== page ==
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Name:  tom hammargren
Status: N/A
Age: N/A
Location: N/A
Country: N/A
Date: 1999 


Question:
I want to remove chlorine from tap water so plants I water with the tap water are not harmed by the chlorine. Is there a safe, cheap, and effective chemical I could use?



Replies:
You can boil the water for fastest results but a real waste of energy. You can just leave water on the shelf for a few days or place in the sun for speedier results. A test kit from a pool supply store may help you decide if the Cl has been depleted enough. This treatment will allow volatile molecules (like chloroform too) to dissipate but not larger molecules (eg., PCBs). Good Luck!

michael b lomonaco


Tom,

Do yo have any evidence that the chlorine is actually harming the plants?

Ric


To remove chlorine quickly and easily, go to a fish supply store and purchase dechlorinator. The cheap brands are as good as the expensive ones. The cheap brands are very inexpensive. To answer Ric's question, chlorine in tap water is known to cause chloridosis, or yellowing of leaves. Some water treatment facilities are using an aminated chlorine that is not as easily removed by allowing the water to sit out. I strongly suggest the use of commercial dechlorinator.

Stacie


Stacie,

I'm not sure that I buy the assertion that chlorine in tap water is present in sufficient quantities to cause chloridosis. Using the dechlorinator you mention can actually inadvertently remove other trace mineral salts needed by plants.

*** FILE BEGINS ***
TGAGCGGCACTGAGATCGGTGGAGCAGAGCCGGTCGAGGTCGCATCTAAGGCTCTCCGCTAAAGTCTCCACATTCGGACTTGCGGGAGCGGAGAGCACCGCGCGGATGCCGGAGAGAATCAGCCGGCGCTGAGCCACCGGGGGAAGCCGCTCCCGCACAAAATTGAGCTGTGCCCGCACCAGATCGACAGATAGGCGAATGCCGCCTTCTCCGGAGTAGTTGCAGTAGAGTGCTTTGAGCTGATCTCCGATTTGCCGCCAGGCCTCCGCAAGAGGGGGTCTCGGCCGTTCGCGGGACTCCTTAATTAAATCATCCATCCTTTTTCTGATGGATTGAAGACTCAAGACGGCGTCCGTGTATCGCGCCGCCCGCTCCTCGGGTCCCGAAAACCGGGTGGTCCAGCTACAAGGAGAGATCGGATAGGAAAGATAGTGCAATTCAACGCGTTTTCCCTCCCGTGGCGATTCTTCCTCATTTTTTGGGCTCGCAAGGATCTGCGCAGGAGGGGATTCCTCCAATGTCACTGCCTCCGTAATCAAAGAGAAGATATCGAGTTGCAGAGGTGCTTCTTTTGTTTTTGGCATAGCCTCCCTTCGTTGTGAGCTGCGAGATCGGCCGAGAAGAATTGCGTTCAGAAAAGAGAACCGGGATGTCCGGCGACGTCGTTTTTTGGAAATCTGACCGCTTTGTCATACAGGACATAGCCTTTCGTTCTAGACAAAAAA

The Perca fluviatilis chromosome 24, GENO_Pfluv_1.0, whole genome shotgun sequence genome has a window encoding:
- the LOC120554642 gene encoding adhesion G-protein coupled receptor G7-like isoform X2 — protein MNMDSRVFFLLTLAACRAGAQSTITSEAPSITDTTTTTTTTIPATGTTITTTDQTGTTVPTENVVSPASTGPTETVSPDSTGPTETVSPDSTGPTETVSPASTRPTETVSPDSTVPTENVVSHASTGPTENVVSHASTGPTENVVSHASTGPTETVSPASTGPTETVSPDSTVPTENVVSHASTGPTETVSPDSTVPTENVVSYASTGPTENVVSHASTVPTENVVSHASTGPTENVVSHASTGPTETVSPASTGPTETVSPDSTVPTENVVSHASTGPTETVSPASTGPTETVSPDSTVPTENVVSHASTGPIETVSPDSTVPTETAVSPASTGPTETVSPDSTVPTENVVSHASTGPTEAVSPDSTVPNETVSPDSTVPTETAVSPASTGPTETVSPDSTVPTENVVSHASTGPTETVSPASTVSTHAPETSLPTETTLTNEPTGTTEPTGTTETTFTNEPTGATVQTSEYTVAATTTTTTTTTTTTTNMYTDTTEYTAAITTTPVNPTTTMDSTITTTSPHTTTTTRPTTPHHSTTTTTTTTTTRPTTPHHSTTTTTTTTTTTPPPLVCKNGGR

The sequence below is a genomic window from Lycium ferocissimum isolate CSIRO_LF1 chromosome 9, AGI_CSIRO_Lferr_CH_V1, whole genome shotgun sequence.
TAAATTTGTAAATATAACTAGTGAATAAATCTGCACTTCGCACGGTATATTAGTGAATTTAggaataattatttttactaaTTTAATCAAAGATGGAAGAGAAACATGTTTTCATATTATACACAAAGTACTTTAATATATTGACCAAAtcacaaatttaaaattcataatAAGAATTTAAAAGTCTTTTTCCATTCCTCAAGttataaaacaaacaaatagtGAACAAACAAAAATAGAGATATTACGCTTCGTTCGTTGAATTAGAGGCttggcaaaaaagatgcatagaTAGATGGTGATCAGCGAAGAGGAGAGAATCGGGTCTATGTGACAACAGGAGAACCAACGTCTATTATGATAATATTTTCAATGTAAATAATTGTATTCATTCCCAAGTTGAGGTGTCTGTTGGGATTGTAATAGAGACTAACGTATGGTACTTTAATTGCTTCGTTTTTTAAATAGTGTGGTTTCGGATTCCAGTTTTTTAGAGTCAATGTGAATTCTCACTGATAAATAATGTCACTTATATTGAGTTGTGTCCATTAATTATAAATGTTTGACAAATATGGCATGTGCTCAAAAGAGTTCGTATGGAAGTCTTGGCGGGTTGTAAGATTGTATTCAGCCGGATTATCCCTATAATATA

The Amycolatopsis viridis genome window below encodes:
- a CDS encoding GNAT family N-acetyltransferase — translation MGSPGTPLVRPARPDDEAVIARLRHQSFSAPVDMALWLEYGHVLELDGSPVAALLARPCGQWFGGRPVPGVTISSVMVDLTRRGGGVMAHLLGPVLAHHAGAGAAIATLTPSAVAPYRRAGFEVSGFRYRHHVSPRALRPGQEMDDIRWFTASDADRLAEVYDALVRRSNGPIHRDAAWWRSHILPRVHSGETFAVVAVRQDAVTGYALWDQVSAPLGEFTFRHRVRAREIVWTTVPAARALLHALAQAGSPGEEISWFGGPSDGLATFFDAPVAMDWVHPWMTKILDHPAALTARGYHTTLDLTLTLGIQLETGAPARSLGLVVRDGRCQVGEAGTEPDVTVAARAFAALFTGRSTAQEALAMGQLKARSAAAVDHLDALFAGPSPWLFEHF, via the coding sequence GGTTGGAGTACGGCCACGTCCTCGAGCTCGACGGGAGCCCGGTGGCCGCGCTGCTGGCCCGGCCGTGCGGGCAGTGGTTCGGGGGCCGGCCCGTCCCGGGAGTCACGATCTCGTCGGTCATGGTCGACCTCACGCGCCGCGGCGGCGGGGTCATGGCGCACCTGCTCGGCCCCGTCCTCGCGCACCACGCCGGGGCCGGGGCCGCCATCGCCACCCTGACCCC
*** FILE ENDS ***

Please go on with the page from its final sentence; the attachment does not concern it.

Naturally my note above is THEORY; this would be a good opportunity to experiment by using water from various sources, including the dechlorinated variety you mention. Such an experiment can include data on water pH, and iron concentration, which are the two most common causes of yellowing in plants. Naturally this experiment can be made as complex as desired. One thing you might do for some info is to get a bottle of a commercial fertilizer and try to determine the chlorine concentration it would have when mixed with regular tap water according to its directions. You can comment on whether you think the level of chlorine due to the fertilizer is much affected by any chlorine in the tap water or not.

Tom, again, I am curious as to whether or not you have any evidence that the chlorine is actually harming the plants?

Ric
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